Nei Ruffino has been working freelance in the comic book industry as a colourist and overall artist for almost a decade. While she’s done work for all the major labels, Nei is probably best known for her work on Zenescope Entertainment’s Grimm Fairy Tales series and her colours for Danger Girl penciller J. Scott Campbell.
Nei is a big believer in not just paying it forward, but the independent scene. She’s been live streaming Photoshop tutorial videos and recently launched a Patreon crowdfunding page to support both her tutorials and her personal projects, including the one shot comic, Azure.
It was a pleasure to chat with Nei about how she got her break in the comics industry, the daily realities of creating art (including deadline pressure and repetitive strain injury) and the comic book convention scene. I’m glad that I could fulfil Mal Semmens (of KerSplatt! Comics and Collectables)‘ request to get Nei on the show!
My wife Vickie requested that I chat with Joy Harjo right in the early days of the podcast. Joy is one of the people Vickie truly admires; a poet whose works are just as often abstract free prose as they are traditionally-formed poetry. Joy and her work have both been acclaimed for years, her first published collection hit the shelves in 1980.
Joy doesn’t define herself as a poet, though, nor a musician. She always grew up knowing that she would become an artist, and her quest to express the things beyond us all have led her not just to poetry and the saxophone, but to script writing, a memoir and travel around the world. Her work often addresses the disconnectedness and damage in all of us in these supposedly civilised times, and she draws much from her experiences as the blood of the Mvskoke native American nation, a people outside their country whilst still within their own country.
I chatted with Joy about her career as a poet and musician, the ups and downs of the Internet and the danger of others pigeonholing your work.
ALSO: Stay tuned after our chat for a quick update on… going weekly!
Andrew Navaro, Art Director for Fantasy Flight Games.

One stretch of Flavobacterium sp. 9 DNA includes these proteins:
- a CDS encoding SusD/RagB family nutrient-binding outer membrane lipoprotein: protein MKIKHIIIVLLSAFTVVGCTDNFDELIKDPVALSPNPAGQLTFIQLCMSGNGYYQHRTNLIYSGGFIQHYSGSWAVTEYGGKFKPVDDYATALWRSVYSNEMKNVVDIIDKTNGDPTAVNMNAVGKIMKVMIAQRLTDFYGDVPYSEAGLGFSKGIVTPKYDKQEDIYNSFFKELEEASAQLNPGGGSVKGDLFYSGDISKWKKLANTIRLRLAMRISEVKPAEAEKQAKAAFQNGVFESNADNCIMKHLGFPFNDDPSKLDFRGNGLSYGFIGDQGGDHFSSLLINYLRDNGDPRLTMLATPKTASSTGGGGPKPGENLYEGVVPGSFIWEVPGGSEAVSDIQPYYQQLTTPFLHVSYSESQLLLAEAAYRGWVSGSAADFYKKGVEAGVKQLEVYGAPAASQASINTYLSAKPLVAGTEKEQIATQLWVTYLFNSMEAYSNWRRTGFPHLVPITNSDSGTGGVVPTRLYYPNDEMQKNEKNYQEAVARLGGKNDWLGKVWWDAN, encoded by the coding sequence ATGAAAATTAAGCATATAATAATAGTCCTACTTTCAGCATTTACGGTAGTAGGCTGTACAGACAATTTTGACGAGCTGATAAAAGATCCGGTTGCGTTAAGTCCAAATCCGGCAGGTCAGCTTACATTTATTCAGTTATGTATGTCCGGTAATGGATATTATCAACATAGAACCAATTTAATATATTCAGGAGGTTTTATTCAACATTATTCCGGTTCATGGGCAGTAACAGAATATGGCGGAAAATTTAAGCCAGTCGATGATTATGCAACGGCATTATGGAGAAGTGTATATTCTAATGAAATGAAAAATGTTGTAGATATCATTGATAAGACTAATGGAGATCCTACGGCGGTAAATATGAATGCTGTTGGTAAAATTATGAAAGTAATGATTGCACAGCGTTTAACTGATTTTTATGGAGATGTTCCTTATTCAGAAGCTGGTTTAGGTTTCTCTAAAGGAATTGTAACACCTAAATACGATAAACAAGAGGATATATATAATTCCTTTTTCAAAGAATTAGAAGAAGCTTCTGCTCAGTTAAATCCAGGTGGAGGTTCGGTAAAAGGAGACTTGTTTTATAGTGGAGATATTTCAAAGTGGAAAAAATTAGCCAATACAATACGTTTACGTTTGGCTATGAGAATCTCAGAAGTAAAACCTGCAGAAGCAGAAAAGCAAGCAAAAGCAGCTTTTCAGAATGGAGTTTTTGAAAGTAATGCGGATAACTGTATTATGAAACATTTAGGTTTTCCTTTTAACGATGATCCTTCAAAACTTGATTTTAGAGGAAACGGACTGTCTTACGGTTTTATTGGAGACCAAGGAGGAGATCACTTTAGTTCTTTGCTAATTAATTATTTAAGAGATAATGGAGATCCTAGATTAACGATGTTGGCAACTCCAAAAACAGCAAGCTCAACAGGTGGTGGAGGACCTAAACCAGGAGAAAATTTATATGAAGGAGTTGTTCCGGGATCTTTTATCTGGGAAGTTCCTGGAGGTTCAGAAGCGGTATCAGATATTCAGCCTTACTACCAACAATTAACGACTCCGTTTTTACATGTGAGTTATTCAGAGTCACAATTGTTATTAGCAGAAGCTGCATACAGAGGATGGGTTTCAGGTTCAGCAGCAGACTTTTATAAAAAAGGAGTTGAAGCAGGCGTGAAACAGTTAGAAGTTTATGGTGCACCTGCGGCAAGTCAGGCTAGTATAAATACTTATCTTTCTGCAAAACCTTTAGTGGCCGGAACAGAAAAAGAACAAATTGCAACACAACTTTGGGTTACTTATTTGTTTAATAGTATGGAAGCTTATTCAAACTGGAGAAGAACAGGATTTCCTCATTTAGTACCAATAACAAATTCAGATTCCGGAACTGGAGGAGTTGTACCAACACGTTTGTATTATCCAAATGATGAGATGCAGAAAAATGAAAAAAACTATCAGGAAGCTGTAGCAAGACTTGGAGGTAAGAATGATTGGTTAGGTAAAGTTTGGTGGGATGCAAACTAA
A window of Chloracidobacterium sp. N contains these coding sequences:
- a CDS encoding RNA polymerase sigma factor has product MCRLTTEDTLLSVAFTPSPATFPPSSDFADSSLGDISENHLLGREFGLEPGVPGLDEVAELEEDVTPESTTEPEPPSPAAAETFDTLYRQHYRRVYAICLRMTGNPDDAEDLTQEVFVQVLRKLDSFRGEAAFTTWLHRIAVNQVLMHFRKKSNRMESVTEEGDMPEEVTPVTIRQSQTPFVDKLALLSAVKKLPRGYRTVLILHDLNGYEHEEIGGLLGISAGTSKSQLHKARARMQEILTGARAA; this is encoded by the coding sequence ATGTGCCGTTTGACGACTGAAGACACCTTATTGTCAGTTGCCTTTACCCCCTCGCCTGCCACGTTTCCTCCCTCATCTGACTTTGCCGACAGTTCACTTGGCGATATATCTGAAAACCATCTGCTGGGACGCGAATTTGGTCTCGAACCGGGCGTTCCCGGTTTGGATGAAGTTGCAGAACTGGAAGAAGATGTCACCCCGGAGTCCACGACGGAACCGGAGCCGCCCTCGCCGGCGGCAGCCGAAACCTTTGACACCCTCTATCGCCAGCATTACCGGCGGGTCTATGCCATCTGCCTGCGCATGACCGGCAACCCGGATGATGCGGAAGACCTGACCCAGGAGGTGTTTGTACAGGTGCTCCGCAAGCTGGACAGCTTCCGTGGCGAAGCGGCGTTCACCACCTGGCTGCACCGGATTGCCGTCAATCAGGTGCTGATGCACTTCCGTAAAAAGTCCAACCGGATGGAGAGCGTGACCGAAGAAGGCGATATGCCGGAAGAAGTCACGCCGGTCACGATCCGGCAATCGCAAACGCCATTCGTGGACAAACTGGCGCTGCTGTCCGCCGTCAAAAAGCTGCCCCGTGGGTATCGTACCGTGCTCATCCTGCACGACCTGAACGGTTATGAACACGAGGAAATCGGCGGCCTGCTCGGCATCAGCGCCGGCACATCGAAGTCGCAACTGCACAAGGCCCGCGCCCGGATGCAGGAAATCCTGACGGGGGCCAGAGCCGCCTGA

It’s one thing to create the beautiful pieces of art that grace the pages and playing pieces of Fantasy Flight Games’ products. It’s another thing entirely to ensure that each image not only fits with the tone, themes and atmosphere of not just a given product but also a whole line of products.
Artist and tabletop gamer Andrew Navaro is the leader of a team of art directors at Fantasy Flight. It’s his job as art director to oversee the art direction of Fantasy Flight’s lines and manage the relationships between Fantasy Flight and its roster of freelance artists.
In this chat, Andrew and I discuss his love of gaming, how he came to work at Fantasy Flight Games, just what his job involves and the current state of art in the tabletop gaming industry!
If there’s one guy who’s managed to strike the ideal balance of work life, home life and getting paid to play, it’s Jeremy Judd. This former Adelaidian and now Cairnsite is an active DJ, street artist, entertainment advertising sales executive and event manager, not to mention dad and smokin’ hot fiancé (just ask his lady Kay)!
I’ve been lucky enough to work with and get to know Jeremy for the past couple of years, and after scheduling issues and a bout of laziness on my part, I finally sit down with Jeremy on Skype to ask how he got to where he is and how he does it all now.